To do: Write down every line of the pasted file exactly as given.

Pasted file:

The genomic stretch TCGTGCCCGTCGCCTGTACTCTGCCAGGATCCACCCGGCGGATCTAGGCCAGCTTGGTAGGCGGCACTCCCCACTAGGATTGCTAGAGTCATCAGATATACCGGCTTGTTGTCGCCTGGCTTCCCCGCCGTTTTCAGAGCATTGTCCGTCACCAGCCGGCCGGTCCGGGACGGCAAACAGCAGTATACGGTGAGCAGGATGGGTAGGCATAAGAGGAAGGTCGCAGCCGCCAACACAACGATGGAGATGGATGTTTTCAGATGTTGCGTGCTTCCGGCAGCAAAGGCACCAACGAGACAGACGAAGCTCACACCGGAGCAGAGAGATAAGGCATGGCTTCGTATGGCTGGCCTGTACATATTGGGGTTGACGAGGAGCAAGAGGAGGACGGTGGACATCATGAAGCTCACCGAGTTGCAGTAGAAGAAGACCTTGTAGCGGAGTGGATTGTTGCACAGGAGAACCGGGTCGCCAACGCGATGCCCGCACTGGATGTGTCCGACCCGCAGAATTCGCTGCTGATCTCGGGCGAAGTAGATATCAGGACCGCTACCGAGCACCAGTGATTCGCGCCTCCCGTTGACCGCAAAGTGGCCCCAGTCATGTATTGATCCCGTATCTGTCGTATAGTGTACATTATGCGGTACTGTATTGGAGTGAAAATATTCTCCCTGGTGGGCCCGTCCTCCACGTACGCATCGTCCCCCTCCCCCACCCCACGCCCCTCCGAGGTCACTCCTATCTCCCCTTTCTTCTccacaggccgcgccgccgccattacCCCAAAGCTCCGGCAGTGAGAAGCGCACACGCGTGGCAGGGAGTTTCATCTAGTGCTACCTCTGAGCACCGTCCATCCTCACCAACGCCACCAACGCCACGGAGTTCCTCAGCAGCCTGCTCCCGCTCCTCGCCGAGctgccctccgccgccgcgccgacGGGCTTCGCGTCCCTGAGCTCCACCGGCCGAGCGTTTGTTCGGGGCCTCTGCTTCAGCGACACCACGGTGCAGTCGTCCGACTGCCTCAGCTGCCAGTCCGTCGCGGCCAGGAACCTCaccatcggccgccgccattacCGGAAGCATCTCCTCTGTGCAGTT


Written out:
The genomic stretch TCGTGCCCGTCGCCTGTACTCTGCCAGGATCCACCCGGCGGATCTAGGCCAGCTTGGTAGGCGGCACTCCCCACTAGGATTGCTAGAGTCATCAGATATACCGGCTTGTTGTCGCCTGGCTTCCCCGCCGTTTTCAGAGCATTGTCCGTCACCAGCCGGCCGGTCCGGGACGGCAAACAGCAGTATACGGTGAGCAGGATGGGTAGGCATAAGAGGAAGGTCGCAGCCGCCAACACAACGATGGAGATGGATGTTTTCAGATGTTGCGTGCTTCCGGCAGCAAAGGCACCAACGAGACAGACGAAGCTCACACCGGAGCAGAGAGATAAGGCATGGCTTCGTATGGCTGGCCTGTACATATTGGGGTTGACGAGGAGCAAGAGGAGGACGGTGGACATCATGAAGCTCACCGAGTTGCAGTAGAAGAAGACCTTGTAGCGGAGTGGATTGTTGCACAGGAGAACCGGGTCGCCAACGCGATGCCCGCACTGGATGTGTCCGACCCGCAGAATTCGCTGCTGATCTCGGGCGAAGTAGATATCAGGACCGCTACCGAGCACCAGTGATTCGCGCCTCCCGTTGACCGCAAAGTGGCCCCAGTCATGTATTGATCCCGTATCTGTCGTATAGTGTACATTATGCGGTACTGTATTGGAGTGAAAATATTCTCCCTGGTGGGCCCGTCCTCCACGTACGCATCGTCCCCCTCCCCCACCCCACGCCCCTCCGAGGTCACTCCTATCTCCCCTTTCTTCTccacaggccgcgccgccgccattacCCCAAAGCTCCGGCAGTGAGAAGCGCACACGCGTGGCAGGGAGTTTCATCTAGTGCTACCTCTGAGCACCGTCCATCCTCACCAACGCCACCAACGCCACGGAGTTCCTCAGCAGCCTGCTCCCGCTCCTCGCCGAGctgccctccgccgccgcgccgacGGGCTTCGCGTCCCTGAGCTCCACCGGCCGAGCGTTTGTTCGGGGCCTCTGCTTCAGCGACACCACGGTGCAGTCGTCCGACTGCCTCAGCTGCCAGTCCGTCGCGGCCAGGAACCTCaccatcggccgccgccattacCGGAAGCATCTCCTCTGTGCAGTT